VON: Andrew Baron Rockets In

    September 13, 2006
    WebProNews Staff

Rocketboom’s stormy breakup with host Amanda Congdon captivated the blogosphere. Baron started over with a new host, Joanne Colan, and arrived at Fall 2006 VON to talk about his view of the nascent online video industry.

VON: Andrew Baron Rockets In
Delivering Web Video The Rocketboom Way

Our men on the scene, Rich Ord and Mike McDonald, continue to feed us reports from the conference. These notes come from Baron’s industry perspective chat on The Implications for Media in a Global Internet Culture to attendees, which we’ve excerpted for presentation here.

VON organizer Jeff Pulver welcomed Baron to the conference, and effused on how much he enjoyed being around “a bunch of people who really get it. I want to thank all of you for making this really cool.”

Baron thanked Pulver for his welcome and opened his talk. (Readers: please note this is a raw cross-section of Baron’s talk; we’re giving it to you this way to give you a feel for the impression he makes. Any perceived deficiencies in the flow or content are the fault of your humble scribes, not Andrew. – David)

Quickly, Rocketboom is a 3 minute blog style program where Joanne … our host … does quirky stories. One of the things that made Rocketboom so popular (about 350000 views a day)… is because we were one of the first adopters. I took an approach that I didn’t have fear of people grabbing RocketBoom and redistributing it.

By letting this go these people are becoming aware of Rocketboom as a brand. I feel that people online are inclined to come to us at the home page if they liked the content. We don’t allow commercial use without something worked out, but for any other reason I have no problem with that. Essentially, Rocketboom is like a big catcher’s mitt. We don’t do press releases or PR.

I found that if people want it over here I think we should make Rocketboom available …. So, we have an obnoxious number of file types.

Another thing I noticed is that the mainstream media does a good job with mainstream entertainment. Then there is the other side, and that is more about information. The qualify of production and effort for those kinds of programs is somewhat incidental.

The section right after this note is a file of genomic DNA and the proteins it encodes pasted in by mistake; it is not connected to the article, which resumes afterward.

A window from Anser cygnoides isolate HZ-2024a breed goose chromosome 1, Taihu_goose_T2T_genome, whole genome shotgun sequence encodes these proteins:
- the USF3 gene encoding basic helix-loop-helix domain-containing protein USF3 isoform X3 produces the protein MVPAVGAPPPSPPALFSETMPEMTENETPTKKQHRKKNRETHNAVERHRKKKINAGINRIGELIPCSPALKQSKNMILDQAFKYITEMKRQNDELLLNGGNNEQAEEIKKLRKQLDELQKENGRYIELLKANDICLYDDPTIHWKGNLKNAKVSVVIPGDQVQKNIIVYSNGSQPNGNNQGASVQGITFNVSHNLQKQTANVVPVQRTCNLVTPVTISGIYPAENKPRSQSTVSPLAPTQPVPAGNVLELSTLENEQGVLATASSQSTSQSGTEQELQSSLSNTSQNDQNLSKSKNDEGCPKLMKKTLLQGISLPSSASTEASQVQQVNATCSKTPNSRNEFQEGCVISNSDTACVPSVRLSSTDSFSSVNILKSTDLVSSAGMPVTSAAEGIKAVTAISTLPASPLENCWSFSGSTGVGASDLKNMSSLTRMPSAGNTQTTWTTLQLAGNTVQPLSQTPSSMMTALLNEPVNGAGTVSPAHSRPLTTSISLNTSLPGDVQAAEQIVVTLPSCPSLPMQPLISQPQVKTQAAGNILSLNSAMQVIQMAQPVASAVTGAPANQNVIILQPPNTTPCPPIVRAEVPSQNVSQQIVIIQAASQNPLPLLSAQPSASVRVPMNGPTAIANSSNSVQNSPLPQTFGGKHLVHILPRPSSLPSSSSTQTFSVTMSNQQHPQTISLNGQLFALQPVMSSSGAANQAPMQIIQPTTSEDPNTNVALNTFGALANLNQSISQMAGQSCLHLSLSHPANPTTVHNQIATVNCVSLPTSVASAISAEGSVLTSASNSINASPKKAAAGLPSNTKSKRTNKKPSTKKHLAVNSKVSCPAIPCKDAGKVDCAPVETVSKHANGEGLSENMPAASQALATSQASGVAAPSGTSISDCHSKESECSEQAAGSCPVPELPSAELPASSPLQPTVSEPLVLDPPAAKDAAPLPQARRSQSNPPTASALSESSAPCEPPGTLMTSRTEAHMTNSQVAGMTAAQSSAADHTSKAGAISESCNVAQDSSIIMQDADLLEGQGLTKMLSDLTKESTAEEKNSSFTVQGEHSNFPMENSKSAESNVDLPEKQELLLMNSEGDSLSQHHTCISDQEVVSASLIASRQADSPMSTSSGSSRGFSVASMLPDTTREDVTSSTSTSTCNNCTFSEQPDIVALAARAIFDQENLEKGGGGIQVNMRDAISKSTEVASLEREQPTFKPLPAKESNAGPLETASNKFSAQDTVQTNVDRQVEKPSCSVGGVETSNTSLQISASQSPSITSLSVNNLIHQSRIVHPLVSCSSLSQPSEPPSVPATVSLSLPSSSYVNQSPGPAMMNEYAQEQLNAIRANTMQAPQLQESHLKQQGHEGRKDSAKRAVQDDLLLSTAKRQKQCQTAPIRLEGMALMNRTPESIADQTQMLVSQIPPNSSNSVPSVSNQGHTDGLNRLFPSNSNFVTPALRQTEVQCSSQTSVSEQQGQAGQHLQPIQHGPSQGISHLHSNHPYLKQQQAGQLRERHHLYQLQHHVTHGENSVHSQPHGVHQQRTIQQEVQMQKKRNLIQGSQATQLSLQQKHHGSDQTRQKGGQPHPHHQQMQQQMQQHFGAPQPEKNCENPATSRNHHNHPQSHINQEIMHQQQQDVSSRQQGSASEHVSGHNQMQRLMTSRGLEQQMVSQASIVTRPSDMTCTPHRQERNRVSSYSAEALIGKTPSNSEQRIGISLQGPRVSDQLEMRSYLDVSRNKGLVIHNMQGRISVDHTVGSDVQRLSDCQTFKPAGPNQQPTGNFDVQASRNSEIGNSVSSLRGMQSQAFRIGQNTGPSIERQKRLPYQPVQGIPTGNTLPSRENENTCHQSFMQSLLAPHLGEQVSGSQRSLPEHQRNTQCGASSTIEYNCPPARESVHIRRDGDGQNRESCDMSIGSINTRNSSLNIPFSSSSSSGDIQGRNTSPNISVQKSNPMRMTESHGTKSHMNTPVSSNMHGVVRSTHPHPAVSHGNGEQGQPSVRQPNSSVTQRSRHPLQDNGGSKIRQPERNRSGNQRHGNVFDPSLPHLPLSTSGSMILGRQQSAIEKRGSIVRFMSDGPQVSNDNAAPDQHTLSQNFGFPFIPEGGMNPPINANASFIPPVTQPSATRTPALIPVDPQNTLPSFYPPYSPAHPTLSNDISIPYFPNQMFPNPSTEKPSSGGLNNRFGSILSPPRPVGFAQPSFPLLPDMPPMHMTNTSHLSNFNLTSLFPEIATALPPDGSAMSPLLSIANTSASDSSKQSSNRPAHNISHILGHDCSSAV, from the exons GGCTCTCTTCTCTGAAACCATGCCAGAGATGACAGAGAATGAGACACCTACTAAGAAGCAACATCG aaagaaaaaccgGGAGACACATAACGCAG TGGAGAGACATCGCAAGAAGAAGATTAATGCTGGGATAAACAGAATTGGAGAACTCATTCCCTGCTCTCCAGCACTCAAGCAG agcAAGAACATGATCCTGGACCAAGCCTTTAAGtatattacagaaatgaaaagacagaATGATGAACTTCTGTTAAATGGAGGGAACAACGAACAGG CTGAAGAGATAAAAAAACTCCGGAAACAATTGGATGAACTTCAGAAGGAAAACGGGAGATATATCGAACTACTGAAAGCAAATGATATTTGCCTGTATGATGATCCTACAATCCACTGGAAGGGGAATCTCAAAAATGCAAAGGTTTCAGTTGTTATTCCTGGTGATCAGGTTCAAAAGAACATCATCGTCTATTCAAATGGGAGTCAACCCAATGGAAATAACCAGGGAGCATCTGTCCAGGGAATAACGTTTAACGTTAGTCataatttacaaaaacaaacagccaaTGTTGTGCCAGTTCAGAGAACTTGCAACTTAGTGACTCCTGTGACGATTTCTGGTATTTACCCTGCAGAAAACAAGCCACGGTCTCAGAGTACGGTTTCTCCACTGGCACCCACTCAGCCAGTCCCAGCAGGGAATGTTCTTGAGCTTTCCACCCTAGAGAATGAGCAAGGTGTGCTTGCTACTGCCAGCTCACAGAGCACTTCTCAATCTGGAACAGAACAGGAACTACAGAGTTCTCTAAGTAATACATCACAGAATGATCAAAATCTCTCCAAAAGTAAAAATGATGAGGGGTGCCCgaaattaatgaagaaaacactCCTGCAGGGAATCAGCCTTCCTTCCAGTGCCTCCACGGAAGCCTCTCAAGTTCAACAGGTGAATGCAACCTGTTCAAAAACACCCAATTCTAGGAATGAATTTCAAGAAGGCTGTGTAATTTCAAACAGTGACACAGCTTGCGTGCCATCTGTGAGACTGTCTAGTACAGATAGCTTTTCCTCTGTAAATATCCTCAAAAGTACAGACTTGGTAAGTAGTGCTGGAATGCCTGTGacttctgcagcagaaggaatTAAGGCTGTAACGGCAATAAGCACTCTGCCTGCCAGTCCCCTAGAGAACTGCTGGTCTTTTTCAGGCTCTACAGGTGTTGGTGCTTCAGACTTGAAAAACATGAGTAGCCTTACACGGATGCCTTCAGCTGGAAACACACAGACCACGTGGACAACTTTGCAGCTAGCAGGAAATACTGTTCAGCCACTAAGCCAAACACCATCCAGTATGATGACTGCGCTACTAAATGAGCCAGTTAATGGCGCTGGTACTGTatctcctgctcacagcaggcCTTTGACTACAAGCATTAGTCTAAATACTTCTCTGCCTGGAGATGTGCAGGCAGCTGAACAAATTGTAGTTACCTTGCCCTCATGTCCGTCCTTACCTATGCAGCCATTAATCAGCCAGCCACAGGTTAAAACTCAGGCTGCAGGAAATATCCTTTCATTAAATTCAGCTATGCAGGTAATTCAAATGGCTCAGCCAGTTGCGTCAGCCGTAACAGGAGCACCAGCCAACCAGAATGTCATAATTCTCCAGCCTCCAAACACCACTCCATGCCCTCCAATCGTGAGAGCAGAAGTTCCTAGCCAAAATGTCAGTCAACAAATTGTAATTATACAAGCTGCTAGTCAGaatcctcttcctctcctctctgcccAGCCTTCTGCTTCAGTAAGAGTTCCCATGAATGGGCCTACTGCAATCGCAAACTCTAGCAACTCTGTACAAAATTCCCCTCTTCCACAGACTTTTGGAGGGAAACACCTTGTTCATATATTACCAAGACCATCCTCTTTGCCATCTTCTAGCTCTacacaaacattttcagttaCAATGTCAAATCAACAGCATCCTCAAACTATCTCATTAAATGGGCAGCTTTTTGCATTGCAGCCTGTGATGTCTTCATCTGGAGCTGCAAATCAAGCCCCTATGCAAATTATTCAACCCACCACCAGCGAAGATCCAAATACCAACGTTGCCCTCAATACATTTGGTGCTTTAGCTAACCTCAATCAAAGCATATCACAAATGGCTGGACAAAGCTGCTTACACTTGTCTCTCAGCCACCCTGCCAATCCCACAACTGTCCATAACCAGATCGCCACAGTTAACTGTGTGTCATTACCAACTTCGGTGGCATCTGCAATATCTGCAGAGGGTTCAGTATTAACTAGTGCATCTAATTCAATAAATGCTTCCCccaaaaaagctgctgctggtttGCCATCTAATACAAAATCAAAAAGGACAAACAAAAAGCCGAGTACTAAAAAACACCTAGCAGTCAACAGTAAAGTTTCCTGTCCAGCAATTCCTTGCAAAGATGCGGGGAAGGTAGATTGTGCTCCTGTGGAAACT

So I thought ‘why not put entertainment and information together?’

Another element of a successful web video site is the sense of belonging. At least 25 percent of the content comes from viewers. We also have barely filtered comments off of every video cast. If you are watching a video on your iPod or on TV you can’t comment.

If you noticed we kind of have a Google aesthetic to the site…. websites are like your house or office…. it is a space where you want people to feel comfortable to watch your content.

Over the next year I will probably become a real proponent for wikis. This allows my audience to come in and really belong, really take ownership of the site. So far we only have 24 articles in the wiki I just set up. I showed which camera I used, and what happened is that the audience came into my wiki and corrected spelling and formatting and sort of cleaned it up.

We recently posting a question in the wiki; one was ‘where were you on September 11, 2001?’ It was fascinating to watch and see how people are reacting to it.

Imagine you come onto someone’s website, suppose you are a fan of the show… oh here’s Steve Garfield in my wiki…. it is interesting that the audience can come in and mess with this …. the audience feels like it belongs. That’s really powerful and important.

Now lets jump into monetizing web video. I have a sense that monetization is what people are interested in …

So far over the last 2 years because we all know that the level of entry is so low, you don’t need to raise money or even have money, but what you need is time. So then, where am I going to make my money?

I say set that aside and focus on building your audience. If I have 200,000 people or 400,000 people viewing, anyone on Wall Street will say that there is value there.

We charge $60,000 for a weeks worth of ads. We aren’t yet selling many ads because I am selling them myself at this point. I’m good at making the sale but I don’t have any feeling for it. I’m sorry but that’s me.

We like to create ads for our advertisers because I feel I know our audience best, and I know what works and what doesn’t work.

Our advertisements increase in value over time. As an example we used a Guinness commercial at the end of a segment on a brewery called Brooklyn Beer. Now here it is a year later, and because Rocketboom has a good link value on Google, there are over 6 million links in. It is more likely if someone is searching for a brewery in this area Rocketboom will come up. I see this as value for the advertiser.

We have a larger audience than many TV shows.

Another way to monetize your content is a premium subscription. For the hardcore fans, we will give you extra content and our newsletter, and ask them to pay $3.50 a month. For 10,000 people that is $35,000 per month.

Another method of monetizing is merchandising. At CollegeHumor.com these guy were making $400,000 per month. It’s crazy. At Rocketboom we are lousy at this, but still make $3,000-$4,000 per month from our one T-shirt.

Later I may plug in other shows to my huge catcher’s mitt of Rocketboom.

Blogging is so important to Rocketboom. How does blogging translate to video blogging? The answer is making the videos compelling and interesting. If you can find bloggers with a lot of authority to talk about you, that prompts the thousands of other bloggers to comment and take action.

Then journalists who feel threatened by bloggers notice what bloggers are saying; their big megaphone talks about you.

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David Utter is a staff writer for WebProNews covering technology and business.